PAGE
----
Being an entrepreneur is always a good thing to be as you become the job creator. What’s even better is being a social entrepreneur as you are not just creating jobs but also making a positive impact on society. The term social entrepreneurship was rarely used a couple of decades ago, but now it is moving into the mainstream. More and more entrepreneurs are coming up with novel ideas that are not only sustainable but address social issues as well. Detailed below are the ten best social entrepreneurs.
Ten Best Social Entrepreneurs
In simple words, social entrepreneurs are those who use their business to create social value. We have referred to several publications, blogs and websites to come up with our list of the top ten social entrepreneurs. It must be noted that the list is in no particular order, rather it details the ten best social entrepreneurs that meet our parameters. Following are the ten best social entrepreneurs:
Worm Capital's commentary for the first quarter ended March 31, 2021. Q1 2021 hedge fund letters, conferences and more Dear Partners, In Q1 2021, our long/short equity growth strategy returned -16.92% net of fees, and our long-only equity strategy returned -7.10%. This was compared to the S&P 500 TR of 6.18%. Since inception in March Read More
Shireen Jaffer (Edvo)
Founded in 2018, the company helps people with tools to think and live better. As per the company, it provides the “tools for a life full of meaningful learning, critical thinking, and self-reliance.” Edvo’s products include: Personal Learning by Edvo and Mental Models by Edvo. Talking about Shireen, she also advises companies on recruiting and hiring practices, and is an active angel investor as well.
Maya Mutalik (Hope Sews)
Founded in 2018, Hope Sews is a cross-cultural fashion brand. The company creates and sells “contemporary, fashion-forward clothing” using fabrics from around the world. It also provides women entrepreneurs in developing communities with financial and other support they require to grow their business.
Dinesh Tadpalli (incrEDIBLE)
incrEDIBLE is the first company to mass-produce edible cutlery. With its edible cutlery, the company helps to address the waste generated by plastic utensils. The spoons from incrEDIBLE come in a variety of flavors, such as chocolate, vanilla, black pepper, masala, and more. These spoons are made of plant-based ingredients, including non-GMO wheat, corn, oats, brown rice and chickpeas. You can buy this edible cutlery on Amazon.
Brendan Brazier & Mark McTavish (Pulp Culture)
Founded in 2019, Pulp Culture makes use of fresh source-verified ingredients to come up with zero sugar, low calorie, "better for you" alcohol. The company uses naturally fermented, raw pressed juice to produce a “naturally alcoholic and certified probiotic beverage.” McTavish is a Beverage Industry Veteran while Brazier is among the world’s leading authorities on plant-based performance nutrition.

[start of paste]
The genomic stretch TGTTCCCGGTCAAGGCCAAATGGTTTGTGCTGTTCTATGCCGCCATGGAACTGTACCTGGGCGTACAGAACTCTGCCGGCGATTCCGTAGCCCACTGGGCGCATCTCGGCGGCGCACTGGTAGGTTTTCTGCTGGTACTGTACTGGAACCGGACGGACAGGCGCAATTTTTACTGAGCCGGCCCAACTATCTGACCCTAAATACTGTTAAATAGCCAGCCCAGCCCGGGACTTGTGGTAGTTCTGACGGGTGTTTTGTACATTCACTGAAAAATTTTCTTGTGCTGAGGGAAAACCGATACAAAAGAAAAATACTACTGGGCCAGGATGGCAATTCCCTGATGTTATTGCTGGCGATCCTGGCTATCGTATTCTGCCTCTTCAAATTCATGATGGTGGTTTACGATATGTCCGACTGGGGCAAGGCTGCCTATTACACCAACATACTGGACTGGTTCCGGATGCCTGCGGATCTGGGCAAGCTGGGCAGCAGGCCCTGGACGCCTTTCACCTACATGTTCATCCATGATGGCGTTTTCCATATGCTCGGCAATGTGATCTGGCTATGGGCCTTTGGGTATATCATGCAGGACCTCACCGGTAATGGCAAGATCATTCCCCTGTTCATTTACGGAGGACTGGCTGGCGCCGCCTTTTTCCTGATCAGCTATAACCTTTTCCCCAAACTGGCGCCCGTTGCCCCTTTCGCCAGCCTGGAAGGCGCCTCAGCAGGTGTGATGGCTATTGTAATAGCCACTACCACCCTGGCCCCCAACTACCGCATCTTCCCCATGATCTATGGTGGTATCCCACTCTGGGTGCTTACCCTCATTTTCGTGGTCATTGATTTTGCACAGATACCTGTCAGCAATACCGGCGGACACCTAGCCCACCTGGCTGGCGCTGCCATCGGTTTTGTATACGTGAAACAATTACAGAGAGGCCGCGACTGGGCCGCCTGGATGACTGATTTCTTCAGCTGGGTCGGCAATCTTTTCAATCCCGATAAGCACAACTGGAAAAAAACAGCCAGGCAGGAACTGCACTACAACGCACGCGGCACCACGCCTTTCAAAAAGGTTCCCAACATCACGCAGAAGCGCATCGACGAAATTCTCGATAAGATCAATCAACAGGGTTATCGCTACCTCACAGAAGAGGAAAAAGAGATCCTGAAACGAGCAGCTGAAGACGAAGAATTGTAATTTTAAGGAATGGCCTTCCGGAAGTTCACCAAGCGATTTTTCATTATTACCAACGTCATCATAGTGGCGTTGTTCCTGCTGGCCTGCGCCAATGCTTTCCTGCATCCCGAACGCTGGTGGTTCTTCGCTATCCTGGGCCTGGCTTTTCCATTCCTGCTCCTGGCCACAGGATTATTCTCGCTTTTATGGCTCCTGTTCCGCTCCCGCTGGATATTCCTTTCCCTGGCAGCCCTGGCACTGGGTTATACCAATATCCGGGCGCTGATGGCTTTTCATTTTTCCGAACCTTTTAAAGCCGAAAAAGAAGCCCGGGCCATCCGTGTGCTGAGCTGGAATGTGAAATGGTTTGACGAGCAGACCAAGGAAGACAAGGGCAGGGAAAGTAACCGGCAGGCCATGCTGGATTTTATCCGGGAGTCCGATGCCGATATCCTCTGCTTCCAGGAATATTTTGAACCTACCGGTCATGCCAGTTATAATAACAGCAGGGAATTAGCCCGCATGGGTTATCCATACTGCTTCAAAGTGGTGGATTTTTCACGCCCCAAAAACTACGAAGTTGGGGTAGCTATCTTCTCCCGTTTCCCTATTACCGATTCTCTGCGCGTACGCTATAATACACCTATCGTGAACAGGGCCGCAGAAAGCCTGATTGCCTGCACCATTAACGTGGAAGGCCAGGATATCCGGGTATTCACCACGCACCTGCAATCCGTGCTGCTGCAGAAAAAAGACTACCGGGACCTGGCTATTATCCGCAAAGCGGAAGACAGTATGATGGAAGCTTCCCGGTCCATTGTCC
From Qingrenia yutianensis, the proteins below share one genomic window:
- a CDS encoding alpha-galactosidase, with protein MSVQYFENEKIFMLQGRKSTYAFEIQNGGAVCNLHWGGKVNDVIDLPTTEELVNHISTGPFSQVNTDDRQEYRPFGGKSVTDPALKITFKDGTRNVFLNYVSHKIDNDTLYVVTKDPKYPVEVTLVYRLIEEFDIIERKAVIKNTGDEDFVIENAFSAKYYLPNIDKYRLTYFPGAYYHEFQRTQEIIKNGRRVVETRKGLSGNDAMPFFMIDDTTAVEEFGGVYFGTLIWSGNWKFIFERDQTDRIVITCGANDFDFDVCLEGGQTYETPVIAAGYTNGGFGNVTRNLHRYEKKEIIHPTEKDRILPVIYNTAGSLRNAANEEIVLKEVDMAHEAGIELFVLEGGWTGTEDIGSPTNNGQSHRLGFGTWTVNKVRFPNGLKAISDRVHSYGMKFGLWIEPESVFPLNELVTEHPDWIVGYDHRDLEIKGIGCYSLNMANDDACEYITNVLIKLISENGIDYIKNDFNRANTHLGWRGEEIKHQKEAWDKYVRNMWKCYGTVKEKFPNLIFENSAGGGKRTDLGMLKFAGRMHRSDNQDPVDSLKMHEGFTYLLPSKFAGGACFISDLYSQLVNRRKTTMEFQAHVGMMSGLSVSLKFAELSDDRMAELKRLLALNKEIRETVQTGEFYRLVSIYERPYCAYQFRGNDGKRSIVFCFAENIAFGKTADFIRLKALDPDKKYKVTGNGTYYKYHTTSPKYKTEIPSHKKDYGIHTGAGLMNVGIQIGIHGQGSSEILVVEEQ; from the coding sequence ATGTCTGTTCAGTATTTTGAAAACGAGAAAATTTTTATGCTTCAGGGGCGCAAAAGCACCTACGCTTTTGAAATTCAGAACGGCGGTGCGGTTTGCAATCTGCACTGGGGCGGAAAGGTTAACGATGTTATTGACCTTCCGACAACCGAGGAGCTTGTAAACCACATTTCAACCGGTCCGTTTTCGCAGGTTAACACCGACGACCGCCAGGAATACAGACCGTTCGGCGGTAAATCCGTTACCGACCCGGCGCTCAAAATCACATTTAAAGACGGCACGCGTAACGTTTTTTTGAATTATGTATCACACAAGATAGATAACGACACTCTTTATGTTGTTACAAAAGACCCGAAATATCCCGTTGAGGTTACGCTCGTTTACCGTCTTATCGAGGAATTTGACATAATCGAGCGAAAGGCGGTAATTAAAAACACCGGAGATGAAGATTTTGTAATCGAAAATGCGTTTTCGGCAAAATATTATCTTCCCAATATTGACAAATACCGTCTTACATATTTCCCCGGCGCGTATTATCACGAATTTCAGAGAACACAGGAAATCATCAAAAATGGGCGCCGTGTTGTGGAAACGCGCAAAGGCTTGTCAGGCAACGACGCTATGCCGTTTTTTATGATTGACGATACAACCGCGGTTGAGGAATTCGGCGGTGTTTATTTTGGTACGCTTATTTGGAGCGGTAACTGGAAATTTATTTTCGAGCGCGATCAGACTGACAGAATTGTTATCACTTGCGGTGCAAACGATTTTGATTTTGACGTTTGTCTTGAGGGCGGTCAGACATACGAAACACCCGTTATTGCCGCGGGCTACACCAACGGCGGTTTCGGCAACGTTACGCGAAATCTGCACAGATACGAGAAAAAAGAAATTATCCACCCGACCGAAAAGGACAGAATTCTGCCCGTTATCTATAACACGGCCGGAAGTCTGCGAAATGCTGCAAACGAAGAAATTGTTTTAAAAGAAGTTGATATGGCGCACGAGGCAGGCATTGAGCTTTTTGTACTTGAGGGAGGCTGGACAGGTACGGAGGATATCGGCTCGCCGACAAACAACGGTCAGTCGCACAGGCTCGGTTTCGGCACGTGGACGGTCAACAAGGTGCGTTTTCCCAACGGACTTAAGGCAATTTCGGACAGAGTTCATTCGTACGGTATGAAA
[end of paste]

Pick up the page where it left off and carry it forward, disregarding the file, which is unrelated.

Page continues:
Quinn Fitzgerald & Sara Dickhaus de Zarraga (Flare)
Founded in 2016, this company mixes beautifully designed jewelry with technology. Basically, Flare designed jewelry helps wearers to get out of uncomfortable situations at the push of a button. For instance, a bracelet will have a hidden button, which when pushed sends messages and GPS tracking to friends, a pre-recorded call to your phone, or a call to the police. Flare even won a spot on TIME’s Best Inventions of 2020.
Topaz Smith (EN-NOBLE)
Founded in 2018, EN-NOBLE claims to create “unique and immersive cultural experiences.” Also, the company helps to strengthen the local communities by pledging to reinvest 1% of its revenue with local partners. Topaz has used her background in international tourism to create the foundation for EN-NOBLE. She has created an extensive network of local travel experts while travelling to different parts of the world.
Bonnie Gringer (Sharethelovely)
Founded in 2018, Sharethelovely helps couples plan their wedding at a fraction of the original cost. As per the company, it is “reimagining wedding shopping through a multi-sided resale marketplace providing consumers and the bridal industry sustainable products & services for fairytale weddings at a fraction of the cost.” The company offers an online resale model along with an offline experience of “try-before-you-buy” shopping option.
Tiila Abbitt (Aether Beauty)
Abbitt’s Aether Beauty is challenging the beauty industry with clean cosmetics and sustainable packaging. She has a BFA in sculpture and an MFA in fashion design, as well as over five years of experience in the fashion industry. Abbitt has also worked for about seven years in charge of product development for makeup collaborations and accessories at Sephora.
Robert Luo (Mi Terro)
Mi Terro is a biotech company that develops protein fiber from milk waste. After coming across the issue of dairy waste, Luo came up with an idea to turn leftover milk into sustainable fibers, which can replace plastic in the fashion, medical and packaging industries. Luo’s start-up claims to produce a fiber that is durable and cheaper when compared to organic cotton.
Ruben Harris (Career Karma)
Harris is the CEO of Career Karma that helps aspiring software engineers by matching them with the right coding bootcamp. He also co-founded the Breaking Into Startups Podcast to help people with ways on getting a job. The podcast was a remarkable success with a social media reach of about 3 million people. Harris and his team are currently also working on Reskill America campaign, which helps people impacted by the coronavirus pandemic.